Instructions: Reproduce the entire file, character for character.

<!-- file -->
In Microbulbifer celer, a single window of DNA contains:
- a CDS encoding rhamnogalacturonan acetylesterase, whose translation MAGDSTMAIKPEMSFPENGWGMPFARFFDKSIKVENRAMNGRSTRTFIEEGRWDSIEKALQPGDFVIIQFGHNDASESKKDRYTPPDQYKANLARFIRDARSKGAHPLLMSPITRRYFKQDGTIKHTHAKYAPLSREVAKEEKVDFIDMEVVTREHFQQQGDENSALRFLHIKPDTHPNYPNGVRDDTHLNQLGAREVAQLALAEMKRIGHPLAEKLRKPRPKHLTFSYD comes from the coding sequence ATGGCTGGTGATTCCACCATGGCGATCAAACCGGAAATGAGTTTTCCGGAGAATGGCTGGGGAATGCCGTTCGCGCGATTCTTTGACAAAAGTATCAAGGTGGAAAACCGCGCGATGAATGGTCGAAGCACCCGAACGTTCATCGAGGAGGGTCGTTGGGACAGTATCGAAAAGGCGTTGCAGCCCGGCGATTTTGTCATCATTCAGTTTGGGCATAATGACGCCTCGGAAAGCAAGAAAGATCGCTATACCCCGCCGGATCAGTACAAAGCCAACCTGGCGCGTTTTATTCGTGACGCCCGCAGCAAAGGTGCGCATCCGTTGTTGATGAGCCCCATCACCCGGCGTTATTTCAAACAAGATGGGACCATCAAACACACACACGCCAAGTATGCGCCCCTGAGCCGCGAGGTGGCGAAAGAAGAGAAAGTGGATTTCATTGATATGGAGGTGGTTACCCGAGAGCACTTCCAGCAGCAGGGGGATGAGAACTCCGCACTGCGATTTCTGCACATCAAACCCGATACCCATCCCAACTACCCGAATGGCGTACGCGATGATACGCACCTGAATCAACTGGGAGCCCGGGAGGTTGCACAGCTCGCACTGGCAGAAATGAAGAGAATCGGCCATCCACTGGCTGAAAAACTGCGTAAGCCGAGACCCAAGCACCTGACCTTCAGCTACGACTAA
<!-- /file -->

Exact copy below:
In Microbulbifer celer, a single window of DNA contains:
- a CDS encoding rhamnogalacturonan acetylesterase, whose translation MAGDSTMAIKPEMSFPENGWGMPFARFFDKSIKVENRAMNGRSTRTFIEEGRWDSIEKALQPGDFVIIQFGHNDASESKKDRYTPPDQYKANLARFIRDARSKGAHPLLMSPITRRYFKQDGTIKHTHAKYAPLSREVAKEEKVDFIDMEVVTREHFQQQGDENSALRFLHIKPDTHPNYPNGVRDDTHLNQLGAREVAQLALAEMKRIGHPLAEKLRKPRPKHLTFSYD comes from the coding sequence ATGGCTGGTGATTCCACCATGGCGATCAAACCGGAAATGAGTTTTCCGGAGAATGGCTGGGGAATGCCGTTCGCGCGATTCTTTGACAAAAGTATCAAGGTGGAAAACCGCGCGATGAATGGTCGAAGCACCCGAACGTTCATCGAGGAGGGTCGTTGGGACAGTATCGAAAAGGCGTTGCAGCCCGGCGATTTTGTCATCATTCAGTTTGGGCATAATGACGCCTCGGAAAGCAAGAAAGATCGCTATACCCCGCCGGATCAGTACAAAGCCAACCTGGCGCGTTTTATTCGTGACGCCCGCAGCAAAGGTGCGCATCCGTTGTTGATGAGCCCCATCACCCGGCGTTATTTCAAACAAGATGGGACCATCAAACACACACACGCCAAGTATGCGCCCCTGAGCCGCGAGGTGGCGAAAGAAGAGAAAGTGGATTTCATTGATATGGAGGTGGTTACCCGAGAGCACTTCCAGCAGCAGGGGGATGAGAACTCCGCACTGCGATTTCTGCACATCAAACCCGATACCCATCCCAACTACCCGAATGGCGTACGCGATGATACGCACCTGAATCAACTGGGAGCCCGGGAGGTTGCACAGCTCGCACTGGCAGAAATGAAGAGAATCGGCCATCCACTGGCTGAAAAACTGCGTAAGCCGAGACCCAAGCACCTGACCTTCAGCTACGACTAA